Death of Edward (Edwin) Artus, 1884
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On Monday afternoon Mr. A. M. Sydney Turner, city coroner, held an inquest at the Gloucester Hotel, on the body of  Edwin Artus (42), platelayer of Minsterworth, who was killed on the railway at Over on Saturday night. Mr. Bridges, GWR station master, was present during the enquiry. The jury, of whom Mr. J. Redding was the foreman, having viewed the body, the following evidence was taken: Mr. Edwin Richling of Oxford street, manager of the boot department of the Co-operative Stores, Brunswick Road, deposed that he had seen the body of the deceased, and recognized it as that of Edwin Artus. He last saw him alive about 8.45 o'clock on Saturday evening, when he came into the boot shop at the Stores to purchase a pair of boots. He remained about ten minutes talking, and was quite well and sober at the time. He left about nine o'clock, saying he was going home. He was carrying several parcels, one of which he said belonged to a neighbour, which he was going to take home. Witness could not say if he had a new overcoat on or not. Sarah Hannah Artus, wife of the deceased, deposed that her husband was in the employ of the GWR Co. as a  platelayer. He usually worked near home, and left for his work at six o'clock on Saturday morning. She knew he was going into Gloucester to make some purchases, a hat, pair of boots and a great coat. He had not been in very good health for some time past, but his spirits were always very high. Any idea of making away with himself would have been the farthest from his thoughts; in fact, he had planned on what he intended doing on his return home. He was a very sober man. William Clapham, 11, West-end Parade, switchman in the employ of the GWR company, stationed at Over Junction, deposed that he left his box about 5.51 on Sunday morning, and walked over the bridge crossing the river Severn, in the direction of his home. About six or eight yards beyond the bridge, he saw the body of a man lying on the dock branch line. The right foot was on the metal lying nearest to the down line. The body was on its side, face downwards. He noticed the face had been hurt and that the foot was smashed. There was a quantity of blood on the sleeper on which his head was lying, and when they picked the body up, there was skin on the metal where the foot was. The stem of a clay pipe was in his right hand, and the pieces of the bowl were lying about six yards from the body, nearer  the   bridge.   He  returned  to  the  siding    signal-box and asked  the signalman  if  there was any down train, and he told him there was. He put the down signal to danger, and went back and met the driver of the train, and asked him to come and see the body. Witness asked the driver to take his train to the siding and return with his engine and van to take the body to Gloucester, and this the driver did. Witness knew the deceased, and had never known him the worse for drink. The two parcels were lying by the deceased. The hat he had been wearing was lying about four yards from him nearer the bridge.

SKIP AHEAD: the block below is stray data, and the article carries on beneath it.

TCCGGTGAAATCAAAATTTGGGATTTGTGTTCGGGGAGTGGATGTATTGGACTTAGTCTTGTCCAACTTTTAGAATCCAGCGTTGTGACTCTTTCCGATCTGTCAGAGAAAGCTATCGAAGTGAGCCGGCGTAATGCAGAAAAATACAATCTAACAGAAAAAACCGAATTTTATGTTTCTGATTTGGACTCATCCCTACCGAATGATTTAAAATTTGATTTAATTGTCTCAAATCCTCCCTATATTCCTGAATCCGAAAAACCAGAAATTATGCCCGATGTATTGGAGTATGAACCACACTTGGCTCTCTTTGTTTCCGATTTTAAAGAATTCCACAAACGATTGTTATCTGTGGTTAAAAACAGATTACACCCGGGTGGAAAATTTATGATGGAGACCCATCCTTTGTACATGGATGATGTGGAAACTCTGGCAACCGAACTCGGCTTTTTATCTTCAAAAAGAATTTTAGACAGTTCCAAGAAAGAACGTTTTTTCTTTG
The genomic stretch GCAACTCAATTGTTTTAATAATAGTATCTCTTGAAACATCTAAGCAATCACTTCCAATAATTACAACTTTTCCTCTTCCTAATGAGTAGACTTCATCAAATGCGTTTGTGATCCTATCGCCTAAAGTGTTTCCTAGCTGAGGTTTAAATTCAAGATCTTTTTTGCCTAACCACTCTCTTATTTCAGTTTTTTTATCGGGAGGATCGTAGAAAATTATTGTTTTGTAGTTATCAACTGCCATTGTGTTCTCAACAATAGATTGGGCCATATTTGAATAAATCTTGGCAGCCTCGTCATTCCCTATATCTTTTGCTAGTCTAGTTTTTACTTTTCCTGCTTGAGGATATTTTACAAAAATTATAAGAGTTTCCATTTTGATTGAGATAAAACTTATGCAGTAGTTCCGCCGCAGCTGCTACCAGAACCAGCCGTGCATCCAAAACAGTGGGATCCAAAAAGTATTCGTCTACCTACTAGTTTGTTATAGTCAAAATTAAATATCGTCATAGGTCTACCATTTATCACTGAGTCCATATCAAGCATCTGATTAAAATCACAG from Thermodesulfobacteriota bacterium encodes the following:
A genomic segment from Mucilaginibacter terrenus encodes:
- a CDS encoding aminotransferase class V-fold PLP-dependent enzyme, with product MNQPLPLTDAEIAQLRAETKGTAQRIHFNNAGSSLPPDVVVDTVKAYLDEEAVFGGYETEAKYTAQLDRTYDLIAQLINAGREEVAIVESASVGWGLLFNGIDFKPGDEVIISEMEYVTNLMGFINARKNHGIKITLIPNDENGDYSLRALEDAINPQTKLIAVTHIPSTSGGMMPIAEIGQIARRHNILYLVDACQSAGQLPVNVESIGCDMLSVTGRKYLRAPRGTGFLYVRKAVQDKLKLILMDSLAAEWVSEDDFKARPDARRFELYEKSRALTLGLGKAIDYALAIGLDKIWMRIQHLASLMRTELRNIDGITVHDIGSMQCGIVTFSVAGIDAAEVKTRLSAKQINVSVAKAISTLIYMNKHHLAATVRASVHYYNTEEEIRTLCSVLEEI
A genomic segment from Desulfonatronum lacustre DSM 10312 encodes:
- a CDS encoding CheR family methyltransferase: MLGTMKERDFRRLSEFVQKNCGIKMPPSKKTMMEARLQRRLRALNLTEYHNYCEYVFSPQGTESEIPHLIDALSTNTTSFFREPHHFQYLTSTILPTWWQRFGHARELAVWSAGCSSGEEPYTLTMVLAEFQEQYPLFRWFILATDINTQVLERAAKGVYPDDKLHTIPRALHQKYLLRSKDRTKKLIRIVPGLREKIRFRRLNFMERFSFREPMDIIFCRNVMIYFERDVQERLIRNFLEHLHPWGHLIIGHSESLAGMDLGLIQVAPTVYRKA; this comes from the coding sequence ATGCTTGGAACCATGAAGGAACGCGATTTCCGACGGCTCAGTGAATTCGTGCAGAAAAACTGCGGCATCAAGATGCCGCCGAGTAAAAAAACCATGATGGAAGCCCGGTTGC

Inspector George Kirk, in the employ of the GWR, deposed that at 20 minutes past seven on Sunday morning, shunter Holding came to his house and told him that a man had been killed near the bridge over the Severn, at the Over junction. He was told on enquiry, that the body was in the waiting-room at the Gloucester station. He went to  the station, made all enquiries he could into the matter, and later on he, in the company of PC Theyers, went to Over and saw the spot where the accident happened. About seven yards from the heel of the points of the dock branch, leading from the down line, he saw a quantity of blood. About five feet from that spot, nearer the river bridge, he saw marks on the high rail, as if a man's foot had been run over. There was grease and the mark of a boot on the rail at that time. The bowl of a pipe was picked up about seven yards nearer the bridge than the body was. The body must have been lying with its head towards the Docks. He produced a sketch plan of the spot where the accident occurred. The last Dock train went into the Docks at 5.24 on Saturday evening. That train returned at 8 0'clock; nothing came along the siding after that time. He examined the Dock train thoroughly, but found no marks whatsoever. Mr. Bridger, the staion-master, telegaphed to the locomotive Superintendents, asking if there were any marks on the mainline trains, but the answers received were in each case "No."
His opinion was that the man was met, and was knocked down by, the Dock train at 5.21 on Saturday evening. The Coroner here remarked on the discrepancy in the times,and thought the neighbour who, as deceased said had given him a parcel, should be found out and should give evidence as to the time she saw him.
In the interests of all parties concerned, the inquest must be adjourned. This was accordingly done, the adjourned inquiry being fixed for Monday next.                                                                  
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